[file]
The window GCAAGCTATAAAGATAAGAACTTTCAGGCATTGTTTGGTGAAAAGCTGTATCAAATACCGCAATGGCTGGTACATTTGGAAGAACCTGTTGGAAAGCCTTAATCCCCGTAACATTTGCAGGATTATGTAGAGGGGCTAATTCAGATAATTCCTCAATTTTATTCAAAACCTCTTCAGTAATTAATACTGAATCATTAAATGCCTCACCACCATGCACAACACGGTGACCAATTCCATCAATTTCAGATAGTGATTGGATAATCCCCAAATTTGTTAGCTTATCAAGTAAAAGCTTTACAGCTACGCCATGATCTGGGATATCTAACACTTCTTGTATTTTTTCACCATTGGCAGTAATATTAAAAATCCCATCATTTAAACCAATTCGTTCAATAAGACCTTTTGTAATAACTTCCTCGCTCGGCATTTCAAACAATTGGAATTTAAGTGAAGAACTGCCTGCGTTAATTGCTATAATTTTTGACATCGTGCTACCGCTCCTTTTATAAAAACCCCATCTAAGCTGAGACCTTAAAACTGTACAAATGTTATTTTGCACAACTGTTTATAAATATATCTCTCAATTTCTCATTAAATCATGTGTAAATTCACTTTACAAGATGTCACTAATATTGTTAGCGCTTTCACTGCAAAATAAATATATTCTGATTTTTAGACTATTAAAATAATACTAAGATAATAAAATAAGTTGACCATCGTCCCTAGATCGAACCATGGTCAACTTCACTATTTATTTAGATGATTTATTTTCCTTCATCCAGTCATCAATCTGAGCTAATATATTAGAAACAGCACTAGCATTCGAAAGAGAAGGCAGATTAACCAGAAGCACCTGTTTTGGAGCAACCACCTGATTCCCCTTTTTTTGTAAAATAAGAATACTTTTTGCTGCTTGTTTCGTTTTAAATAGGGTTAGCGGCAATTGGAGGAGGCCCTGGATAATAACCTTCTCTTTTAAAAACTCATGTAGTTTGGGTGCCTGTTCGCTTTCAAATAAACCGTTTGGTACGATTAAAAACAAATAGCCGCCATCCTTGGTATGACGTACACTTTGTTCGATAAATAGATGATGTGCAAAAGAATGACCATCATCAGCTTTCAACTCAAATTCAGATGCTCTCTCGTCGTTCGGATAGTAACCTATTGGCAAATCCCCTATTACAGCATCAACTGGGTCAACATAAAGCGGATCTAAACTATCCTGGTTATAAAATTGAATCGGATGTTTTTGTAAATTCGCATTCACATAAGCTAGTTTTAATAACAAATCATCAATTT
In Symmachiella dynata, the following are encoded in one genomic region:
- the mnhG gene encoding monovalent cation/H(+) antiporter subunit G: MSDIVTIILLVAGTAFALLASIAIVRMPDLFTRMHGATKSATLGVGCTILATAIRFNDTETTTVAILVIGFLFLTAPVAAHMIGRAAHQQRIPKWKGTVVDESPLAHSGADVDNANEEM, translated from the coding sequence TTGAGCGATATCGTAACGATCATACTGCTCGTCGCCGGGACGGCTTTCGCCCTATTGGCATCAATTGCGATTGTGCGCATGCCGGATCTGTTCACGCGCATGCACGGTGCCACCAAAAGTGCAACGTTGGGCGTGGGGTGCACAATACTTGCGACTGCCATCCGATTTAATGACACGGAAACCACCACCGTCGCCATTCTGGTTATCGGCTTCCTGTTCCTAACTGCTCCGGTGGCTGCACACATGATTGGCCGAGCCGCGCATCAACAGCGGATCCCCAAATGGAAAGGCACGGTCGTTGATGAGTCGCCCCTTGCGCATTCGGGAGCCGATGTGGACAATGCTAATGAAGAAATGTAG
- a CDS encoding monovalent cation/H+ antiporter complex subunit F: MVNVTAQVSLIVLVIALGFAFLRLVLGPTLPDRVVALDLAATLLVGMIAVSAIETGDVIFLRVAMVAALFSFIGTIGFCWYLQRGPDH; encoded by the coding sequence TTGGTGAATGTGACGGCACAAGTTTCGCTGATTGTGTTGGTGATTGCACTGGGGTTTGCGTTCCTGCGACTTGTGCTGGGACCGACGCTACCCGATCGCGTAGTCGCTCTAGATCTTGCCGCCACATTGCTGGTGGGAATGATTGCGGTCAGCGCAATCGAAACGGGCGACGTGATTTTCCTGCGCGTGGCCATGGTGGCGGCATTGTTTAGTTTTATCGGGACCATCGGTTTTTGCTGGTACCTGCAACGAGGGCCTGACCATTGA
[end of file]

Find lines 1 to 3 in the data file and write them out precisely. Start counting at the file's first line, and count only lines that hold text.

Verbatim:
The window GCAAGCTATAAAGATAAGAACTTTCAGGCATTGTTTGGTGAAAAGCTGTATCAAATACCGCAATGGCTGGTACATTTGGAAGAACCTGTTGGAAAGCCTTAATCCCCGTAACATTTGCAGGATTATGTAGAGGGGCTAATTCAGATAATTCCTCAATTTTATTCAAAACCTCTTCAGTAATTAATACTGAATCATTAAATGCCTCACCACCATGCACAACACGGTGACCAATTCCATCAATTTCAGATAGTGATTGGATAATCCCCAAATTTGTTAGCTTATCAAGTAAAAGCTTTACAGCTACGCCATGATCTGGGATATCTAACACTTCTTGTATTTTTTCACCATTGGCAGTAATATTAAAAATCCCATCATTTAAACCAATTCGTTCAATAAGACCTTTTGTAATAACTTCCTCGCTCGGCATTTCAAACAATTGGAATTTAAGTGAAGAACTGCCTGCGTTAATTGCTATAATTTTTGACATCGTGCTACCGCTCCTTTTATAAAAACCCCATCTAAGCTGAGACCTTAAAACTGTACAAATGTTATTTTGCACAACTGTTTATAAATATATCTCTCAATTTCTCATTAAATCATGTGTAAATTCACTTTACAAGATGTCACTAATATTGTTAGCGCTTTCACTGCAAAATAAATATATTCTGATTTTTAGACTATTAAAATAATACTAAGATAATAAAATAAGTTGACCATCGTCCCTAGATCGAACCATGGTCAACTTCACTATTTATTTAGATGATTTATTTTCCTTCATCCAGTCATCAATCTGAGCTAATATATTAGAAACAGCACTAGCATTCGAAAGAGAAGGCAGATTAACCAGAAGCACCTGTTTTGGAGCAACCACCTGATTCCCCTTTTTTTGTAAAATAAGAATACTTTTTGCTGCTTGTTTCGTTTTAAATAGGGTTAGCGGCAATTGGAGGAGGCCCTGGATAATAACCTTCTCTTTTAAAAACTCATGTAGTTTGGGTGCCTGTTCGCTTTCAAATAAACCGTTTGGTACGATTAAAAACAAATAGCCGCCATCCTTGGTATGACGTACACTTTGTTCGATAAATAGATGATGTGCAAAAGAATGACCATCATCAGCTTTCAACTCAAATTCAGATGCTCTCTCGTCGTTCGGATAGTAACCTATTGGCAAATCCCCTATTACAGCATCAACTGGGTCAACATAAAGCGGATCTAAACTATCCTGGTTATAAAATTGAATCGGATGTTTTTGTAAATTCGCATTCACATAAGCTAGTTTTAATAACAAATCATCAATTT
In Symmachiella dynata, the following are encoded in one genomic region:
- the mnhG gene encoding monovalent cation/H(+) antiporter subunit G: MSDIVTIILLVAGTAFALLASIAIVRMPDLFTRMHGATKSATLGVGCTILATAIRFNDTETTTVAILVIGFLFLTAPVAAHMIGRAAHQQRIPKWKGTVVDESPLAHSGADVDNANEEM, translated from the coding sequence TTGAGCGATATCGTAACGATCATACTGCTCGTCGCCGGGACGGCTTTCGCCCTATTGGCATCAATTGCGATTGTGCGCATGCCGGATCTGTTCACGCGCATGCACGGTGCCACCAAAAGTGCAACGTTGGGCGTGGGGTGCACAATACTTGCGACTGCCATCCGATTTAATGACACGGAAACCACCACCGTCGCCATTCTGGTTATCGGCTTCCTGTTCCTAACTGCTCCGGTGGCTGCACACATGATTGGCCGAGCCGCGCATCAACAGCGGATCCCCAAATGGAAAGGCACGGTCGTTGATGAGTCGCCCCTTGCGCATTCGGGAGCCGATGTGGACAATGCTAATGAAGAAATGTAG